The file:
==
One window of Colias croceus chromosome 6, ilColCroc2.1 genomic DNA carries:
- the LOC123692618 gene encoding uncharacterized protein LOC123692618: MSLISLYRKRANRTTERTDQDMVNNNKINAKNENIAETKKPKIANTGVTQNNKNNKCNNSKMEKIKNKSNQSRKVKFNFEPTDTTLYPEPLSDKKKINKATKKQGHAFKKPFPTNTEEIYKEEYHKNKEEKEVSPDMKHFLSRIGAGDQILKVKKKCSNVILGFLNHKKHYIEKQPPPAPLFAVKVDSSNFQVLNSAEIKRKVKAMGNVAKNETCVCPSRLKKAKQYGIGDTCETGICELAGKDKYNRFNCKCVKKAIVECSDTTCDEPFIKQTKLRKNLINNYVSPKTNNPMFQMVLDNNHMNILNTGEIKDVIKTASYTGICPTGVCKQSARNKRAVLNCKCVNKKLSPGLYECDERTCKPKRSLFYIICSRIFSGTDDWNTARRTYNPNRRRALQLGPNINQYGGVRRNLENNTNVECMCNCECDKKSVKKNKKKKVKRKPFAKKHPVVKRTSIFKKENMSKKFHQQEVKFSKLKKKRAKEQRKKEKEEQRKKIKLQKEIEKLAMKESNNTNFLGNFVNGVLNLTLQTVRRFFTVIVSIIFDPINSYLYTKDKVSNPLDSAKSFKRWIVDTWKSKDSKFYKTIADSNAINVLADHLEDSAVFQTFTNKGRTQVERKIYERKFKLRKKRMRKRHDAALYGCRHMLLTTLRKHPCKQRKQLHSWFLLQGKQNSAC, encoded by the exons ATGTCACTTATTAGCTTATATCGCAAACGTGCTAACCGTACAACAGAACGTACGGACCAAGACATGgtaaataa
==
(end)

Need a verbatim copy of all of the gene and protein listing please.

One window of Colias croceus chromosome 6, ilColCroc2.1 genomic DNA carries:
- the LOC123692618 gene encoding uncharacterized protein LOC123692618: MSLISLYRKRANRTTERTDQDMVNNNKINAKNENIAETKKPKIANTGVTQNNKNNKCNNSKMEKIKNKSNQSRKVKFNFEPTDTTLYPEPLSDKKKINKATKKQGHAFKKPFPTNTEEIYKEEYHKNKEEKEVSPDMKHFLSRIGAGDQILKVKKKCSNVILGFLNHKKHYIEKQPPPAPLFAVKVDSSNFQVLNSAEIKRKVKAMGNVAKNETCVCPSRLKKAKQYGIGDTCETGICELAGKDKYNRFNCKCVKKAIVECSDTTCDEPFIKQTKLRKNLINNYVSPKTNNPMFQMVLDNNHMNILNTGEIKDVIKTASYTGICPTGVCKQSARNKRAVLNCKCVNKKLSPGLYECDERTCKPKRSLFYIICSRIFSGTDDWNTARRTYNPNRRRALQLGPNINQYGGVRRNLENNTNVECMCNCECDKKSVKKNKKKKVKRKPFAKKHPVVKRTSIFKKENMSKKFHQQEVKFSKLKKKRAKEQRKKEKEEQRKKIKLQKEIEKLAMKESNNTNFLGNFVNGVLNLTLQTVRRFFTVIVSIIFDPINSYLYTKDKVSNPLDSAKSFKRWIVDTWKSKDSKFYKTIADSNAINVLADHLEDSAVFQTFTNKGRTQVERKIYERKFKLRKKRMRKRHDAALYGCRHMLLTTLRKHPCKQRKQLHSWFLLQGKQNSAC, encoded by the exons ATGTCACTTATTAGCTTATATCGCAAACGTGCTAACCGTACAACAGAACGTACGGACCAAGACATGgtaaataa